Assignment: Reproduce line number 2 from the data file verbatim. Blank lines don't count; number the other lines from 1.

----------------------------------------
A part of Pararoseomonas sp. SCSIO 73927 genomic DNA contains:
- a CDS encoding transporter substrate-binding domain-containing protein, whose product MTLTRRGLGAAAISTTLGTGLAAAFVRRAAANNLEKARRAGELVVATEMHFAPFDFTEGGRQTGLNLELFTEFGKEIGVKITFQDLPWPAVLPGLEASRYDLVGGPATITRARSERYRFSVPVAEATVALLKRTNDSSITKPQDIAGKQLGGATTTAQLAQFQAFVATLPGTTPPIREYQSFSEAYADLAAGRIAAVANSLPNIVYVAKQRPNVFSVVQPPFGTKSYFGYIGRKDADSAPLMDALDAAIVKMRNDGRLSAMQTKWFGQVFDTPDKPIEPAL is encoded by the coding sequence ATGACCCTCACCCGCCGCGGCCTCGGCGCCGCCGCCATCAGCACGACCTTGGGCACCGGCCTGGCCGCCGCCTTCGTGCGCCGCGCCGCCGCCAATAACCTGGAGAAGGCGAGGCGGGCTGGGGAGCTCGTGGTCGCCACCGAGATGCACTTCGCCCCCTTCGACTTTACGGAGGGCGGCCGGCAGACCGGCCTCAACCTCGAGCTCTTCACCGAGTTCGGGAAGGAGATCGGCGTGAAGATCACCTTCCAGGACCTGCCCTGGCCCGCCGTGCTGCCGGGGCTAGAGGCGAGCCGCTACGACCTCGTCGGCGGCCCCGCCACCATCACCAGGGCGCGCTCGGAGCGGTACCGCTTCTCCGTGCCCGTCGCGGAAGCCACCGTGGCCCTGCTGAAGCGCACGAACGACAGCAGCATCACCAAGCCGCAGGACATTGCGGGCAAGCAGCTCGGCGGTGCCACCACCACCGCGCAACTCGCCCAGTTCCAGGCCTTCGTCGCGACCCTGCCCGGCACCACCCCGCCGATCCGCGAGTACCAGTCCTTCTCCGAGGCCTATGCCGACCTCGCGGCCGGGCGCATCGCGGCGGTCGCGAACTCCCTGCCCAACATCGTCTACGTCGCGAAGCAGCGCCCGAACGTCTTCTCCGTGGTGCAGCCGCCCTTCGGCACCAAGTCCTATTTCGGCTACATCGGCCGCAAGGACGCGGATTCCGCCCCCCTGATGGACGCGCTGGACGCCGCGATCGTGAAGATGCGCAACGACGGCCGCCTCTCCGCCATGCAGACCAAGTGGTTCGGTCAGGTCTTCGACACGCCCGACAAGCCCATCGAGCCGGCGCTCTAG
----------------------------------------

- a CDS encoding transporter substrate-binding domain-containing protein, whose product MTLTRRGLGAAAISTTLGTGLAAAFVRRAAANNLEKARRAGELVVATEMHFAPFDFTEGGRQTGLNLELFTEFGKEIGVKITFQDLPWPAVLPGLEASRYDLVGGPATITRARSERYRFSVPVAEATVALLKRTNDSSITKPQDIAGKQLGGATTTAQLAQFQAFVATLPGTTPPIREYQSFSEAYADLAAGRIAAVANSLPNIVYVAKQRPNVFSVVQPPFGTKSYFGYIGRKDADSAPLMDALDAAIVKMRNDGRLSAMQTKWFGQVFDTPDKPIEPAL is encoded by the coding sequence ATGACCCTCACCCGCCGCGGCCTCGGCGCCGCCGCCATCAGCACGACCTTGGGCACCGGCCTGGCCGCCGCCTTCGTGCGCCGCGCCGCCGCCAATAACCTGGAGAAGGCGAGGCGGGCTGGGGAGCTCGTGGTCGCCACCGAGATGCACTTCGCCCCCTTCGACTTTACGGAGGGCGGCCGGCAGACCGGCCTCAACCTCGAGCTCTTCACCGAGTTCGGGAAGGAGATCGGCGTGAAGATCACCTTCCAGGACCTGCCCTGGCCCGCCGTGCTGCCGGGGCTAGAGGCGAGCCGCTACGACCTCGTCGGCGGCCCCGCCACCATCACCAGGGCGCGCTCGGAGCGGTACCGCTTCTCCGTGCCCGTCGCGGAAGCCACCGTGGCCCTGCTGAAGCGCACGAACGACAGCAGCATCACCAAGCCGCAGGACATTGCGGGCAAGCAGCTCGGCGGTGCCACCACCACCGCGCAACTCGCCCAGTTCCAGGCCTTCGTCGCGACCCTGCCCGGCACCACCCCGCCGATCCGCGAGTACCAGTCCTTCTCCGAGGCCTATGCCGACCTCGCGGCCGGGCGCATCGCGGCGGTCGCGAACTCCCTGCCCAACATCGTCTACGTCGCGAAGCAGCGCCCGAACGTCTTCTCCGTGGTGCAGCCGCCCTTCGGCACCAAGTCCTATTTCGGCTACATCGGCCGCAAGGACGCGGATTCCGCCCCCCTGATGGACGCGCTGGACGCCGCGATCGTGAAGATGCGCAACGACGGCCGCCTCTCCGCCATGCAGACCAAGTGGTTCGGTCAGGTCTTCGACACGCCCGACAAGCCCATCGAGCCGGCGCTCTAG